Walk past the beer hall and hipster coffee shop, turn into a Blagden-esque alley, steer past the hipster shared work space and stop at a mighty, though slightly unassuming blue door (then take a selfie).
Enter Maydan (1346 Florida Ave., N.W.), the new and celebrated restaurant, and prepare to get lit (maydandc.com).
Before being led to your table, you’ll be led by a roaring fire. It starts the day at 950 degrees Fahrenheit, and then slowly cools to 650. At this balmy temperature, it takes about 45 seconds for raw dough to become a pita-style bread, tender and puffy, with the occasional pizza-crust blister, which will guide diners through their meals.
This is not your conventional (or convection) oven. This is Maydan’s famed hearth, a hearth that sits center in a gorgeously appointed two-story former warehouse space, over which everything is cooked, from cabbage to dripping slabs of lamb shoulder. It’s daring and hot.
To sit down at Maydan is to be lifted into a caravan traveling along ancient trade routes across the ancient Roman and Ottoman empires, encountering new lands, deep flavors and welcoming faces. Each visit here is a new journey, each bite marries far-flung locales, each sip brings together old and new.
Yet Maydan is also anti-fusion, a rallying cry against over-complicated, pretentious small plates. Dishes are simply, beautifully prepared, with liberal use of olive oil, plus touches of salt and pepper and not much more. Using this bread as a centerpiece means that diners themselves can take a similar journey across the world, just as owner Rose Previte and chefs Chris Morgan and Gerald Addison took themselves in order to open the restaurant.
“Maydan’s entire menu is influenced by our travels,” says Previte, her sleeves rolled up as she stands next to the roaring flame, a tattoo of a compass peeking out. “We cooked alongside people in their homes while we were crossing five different countries last summer. All of those people were strangers before they welcomed us in.”
While on the road, they realized what they were cooking and eating.
“This is the food of grandmothers,” Morgan says. “There was so much hospitality. It was mind-blowing.”
The intrepid culinary travelers went to Morocco, Lebanon, Georgia and beyond, with plans to travel again this summer. To understand it all, Morgan says he read every morning. “I’m a big nerd when it comes to history and culture.”
And at every turn, in every country, they saw this grand fire over which meals were prepared. Much like a Maydan, translated as “town square,” a central fire for cooking brings people together. It’s used all over the Asian continent (perhaps the one Americans are most familiar with is the Indian tandoor).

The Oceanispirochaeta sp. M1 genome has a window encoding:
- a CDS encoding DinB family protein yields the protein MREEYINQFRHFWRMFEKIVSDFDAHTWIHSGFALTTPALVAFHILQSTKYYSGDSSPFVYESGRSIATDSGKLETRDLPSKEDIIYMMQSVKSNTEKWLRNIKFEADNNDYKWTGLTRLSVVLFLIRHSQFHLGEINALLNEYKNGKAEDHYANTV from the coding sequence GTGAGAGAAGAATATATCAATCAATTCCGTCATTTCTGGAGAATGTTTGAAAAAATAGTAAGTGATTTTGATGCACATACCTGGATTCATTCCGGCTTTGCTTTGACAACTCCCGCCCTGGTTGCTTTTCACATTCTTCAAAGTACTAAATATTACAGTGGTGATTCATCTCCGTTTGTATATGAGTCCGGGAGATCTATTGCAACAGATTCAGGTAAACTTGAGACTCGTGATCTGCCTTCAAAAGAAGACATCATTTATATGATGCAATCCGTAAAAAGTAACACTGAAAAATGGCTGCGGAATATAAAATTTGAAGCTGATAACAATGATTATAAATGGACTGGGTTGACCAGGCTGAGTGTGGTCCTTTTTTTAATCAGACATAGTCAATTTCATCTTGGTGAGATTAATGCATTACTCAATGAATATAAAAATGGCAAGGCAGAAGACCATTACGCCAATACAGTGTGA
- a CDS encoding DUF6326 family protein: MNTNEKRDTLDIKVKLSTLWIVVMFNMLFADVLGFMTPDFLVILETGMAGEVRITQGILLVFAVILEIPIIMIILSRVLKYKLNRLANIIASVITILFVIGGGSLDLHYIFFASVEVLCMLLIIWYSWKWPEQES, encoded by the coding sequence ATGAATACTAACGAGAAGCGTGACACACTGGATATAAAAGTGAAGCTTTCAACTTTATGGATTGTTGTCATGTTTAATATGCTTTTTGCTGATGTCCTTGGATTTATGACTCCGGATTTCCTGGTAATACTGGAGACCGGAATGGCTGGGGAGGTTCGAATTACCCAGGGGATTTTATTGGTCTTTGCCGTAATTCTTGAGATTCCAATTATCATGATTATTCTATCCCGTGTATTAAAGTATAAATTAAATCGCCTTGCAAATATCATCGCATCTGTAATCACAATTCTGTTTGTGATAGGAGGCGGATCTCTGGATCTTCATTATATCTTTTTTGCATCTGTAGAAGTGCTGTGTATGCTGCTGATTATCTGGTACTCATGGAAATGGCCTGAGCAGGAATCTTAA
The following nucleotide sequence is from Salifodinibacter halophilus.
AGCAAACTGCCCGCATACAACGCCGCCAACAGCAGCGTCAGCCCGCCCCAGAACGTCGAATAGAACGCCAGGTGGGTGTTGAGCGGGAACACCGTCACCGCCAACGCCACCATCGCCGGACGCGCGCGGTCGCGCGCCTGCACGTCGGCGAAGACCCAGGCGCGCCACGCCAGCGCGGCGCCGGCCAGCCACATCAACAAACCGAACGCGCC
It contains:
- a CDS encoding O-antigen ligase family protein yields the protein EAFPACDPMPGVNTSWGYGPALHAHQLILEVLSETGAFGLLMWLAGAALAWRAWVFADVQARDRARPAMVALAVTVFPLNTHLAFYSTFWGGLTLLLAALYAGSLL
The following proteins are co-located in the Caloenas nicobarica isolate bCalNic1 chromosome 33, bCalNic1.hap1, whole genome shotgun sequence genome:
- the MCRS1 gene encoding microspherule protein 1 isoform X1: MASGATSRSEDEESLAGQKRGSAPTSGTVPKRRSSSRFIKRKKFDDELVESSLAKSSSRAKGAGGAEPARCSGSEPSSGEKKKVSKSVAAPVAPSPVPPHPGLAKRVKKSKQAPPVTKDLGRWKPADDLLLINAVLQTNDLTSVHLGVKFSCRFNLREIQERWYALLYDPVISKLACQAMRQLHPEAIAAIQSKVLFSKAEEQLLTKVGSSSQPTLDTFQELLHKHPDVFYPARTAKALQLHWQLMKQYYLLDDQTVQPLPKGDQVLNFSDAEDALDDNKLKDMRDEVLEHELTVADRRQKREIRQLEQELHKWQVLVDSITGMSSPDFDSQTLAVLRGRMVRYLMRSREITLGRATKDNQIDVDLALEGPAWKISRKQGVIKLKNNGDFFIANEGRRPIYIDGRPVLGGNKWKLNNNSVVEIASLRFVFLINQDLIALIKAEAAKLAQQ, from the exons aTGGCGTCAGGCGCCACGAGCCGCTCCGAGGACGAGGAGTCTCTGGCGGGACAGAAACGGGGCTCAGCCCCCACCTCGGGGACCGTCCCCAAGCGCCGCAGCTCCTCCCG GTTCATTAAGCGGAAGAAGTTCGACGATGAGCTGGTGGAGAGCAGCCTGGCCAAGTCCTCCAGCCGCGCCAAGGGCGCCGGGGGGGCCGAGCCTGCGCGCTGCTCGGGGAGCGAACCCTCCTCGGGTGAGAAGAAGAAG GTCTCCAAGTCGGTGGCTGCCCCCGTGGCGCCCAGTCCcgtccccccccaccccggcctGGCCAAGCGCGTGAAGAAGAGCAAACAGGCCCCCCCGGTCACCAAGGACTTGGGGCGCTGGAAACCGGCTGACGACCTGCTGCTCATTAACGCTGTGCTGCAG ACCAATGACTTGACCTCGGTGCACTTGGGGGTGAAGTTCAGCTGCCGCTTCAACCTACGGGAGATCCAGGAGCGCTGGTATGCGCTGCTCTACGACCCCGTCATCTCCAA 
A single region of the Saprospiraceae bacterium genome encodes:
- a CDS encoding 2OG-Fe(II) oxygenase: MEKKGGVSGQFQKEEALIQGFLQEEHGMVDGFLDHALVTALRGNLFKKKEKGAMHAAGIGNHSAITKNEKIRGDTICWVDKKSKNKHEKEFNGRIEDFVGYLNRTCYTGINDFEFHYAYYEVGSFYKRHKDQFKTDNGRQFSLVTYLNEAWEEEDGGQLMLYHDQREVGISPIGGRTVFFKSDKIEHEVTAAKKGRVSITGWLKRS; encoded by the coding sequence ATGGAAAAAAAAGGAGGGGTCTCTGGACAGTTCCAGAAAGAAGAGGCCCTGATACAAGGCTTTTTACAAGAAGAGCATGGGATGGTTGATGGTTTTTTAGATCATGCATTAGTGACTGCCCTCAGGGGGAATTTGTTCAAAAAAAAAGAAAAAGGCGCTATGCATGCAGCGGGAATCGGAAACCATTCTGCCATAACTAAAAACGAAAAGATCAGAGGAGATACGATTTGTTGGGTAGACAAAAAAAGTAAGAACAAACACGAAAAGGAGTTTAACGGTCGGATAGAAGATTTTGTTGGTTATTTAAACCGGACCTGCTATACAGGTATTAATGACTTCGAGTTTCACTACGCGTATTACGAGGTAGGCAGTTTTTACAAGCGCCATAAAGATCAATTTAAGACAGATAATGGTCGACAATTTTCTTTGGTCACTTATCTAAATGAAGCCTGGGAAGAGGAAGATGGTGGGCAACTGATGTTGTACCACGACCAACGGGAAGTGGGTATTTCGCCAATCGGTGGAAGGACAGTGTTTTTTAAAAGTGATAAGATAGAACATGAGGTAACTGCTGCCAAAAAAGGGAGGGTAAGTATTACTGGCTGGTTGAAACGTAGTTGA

Previte, however, wanted to take it a step farther. She was passionate about the live-fire concept, right in the very center of the restaurant. It would need to be a bespoke fire, constructed just for the space itself.
They landed on the Georgian version of the open, wood-fired oven, called a tone. Every meal in Georgia was eaten beside one, with bread and meats cooked over this flame (though some today use gas instead).
Using this oven as a centerpiece, Previte says, “seemed the best style of oven to go with to represent the countries of inspiration.”
This hearth, though, is unique. Previte says it’s unlike anything else in the U.S. The bread ovens, mentioned earlier, are made of clay, built right on the spot. The open-flame hearth sits on Virginia stone, cut and placed specifically for this grill.
The steelwork was also fabricated in Virginia. This includes the roasting box for meat, as well as the fire box to hold the fuel, which is pure American oak to provide a subtle but classic flavor. Finally, the hood is enormous, to make sure that all smoke leaves the cooking area, since, after all, it’s mere feet from diners. Masons, engineers, architechts, designers — it really did take a village to make the idea come to fruition (and to pass food safety codes). So while the hearth concept might be ancient in nature, the parts were sourced locally.
On the menu, every hot item is cooked on the grill. Cold items are prepared in the back kitchen.
And then there’s the bar, though alcohol is not especially big in the part of the world where the restaurant draws inspiration.
Instead, Previte says, “the most interesting things about the cocktails are that the flavors and ingredients we use correlate exactly to the food.” Items like mint, fennel, rosewater, stonefruit, and dill, and other herbs and spices.
In a nod to the culture of the countries of origin, most cocktails can also be ordered without alcohol. And given the popularity of tea in the region, this beverage features strongly at the bar, and the restaurant is looking to start a separate tea program.
In Georgia, though, alcohol is consumed, and the country is famous for its wines. The bar features a list of Georgian vintages, as well as from other neighbors like Turkey and Armenia. It also serves a feisty Georgian grape brandy called chacha, as well as Arak, one of the few widely consumed spirits in the Middle East. Finally, there’s a plan on tap on to serve large-format drinks. Diners will be able to order not just bottles of wine for the table, but carafes of cocktails.
In the end, Previte echoes the un-fusion sentiment. The recipes, from fire-roasted seafood and vegetables to tender kebabs to creamy dips and spreads, come directly from simple dishes they encountered on their travels.
These dishes are based on centuries-old recipes, recipes that cross time and space, carry culture and history, and have landed right on Florida Avenue.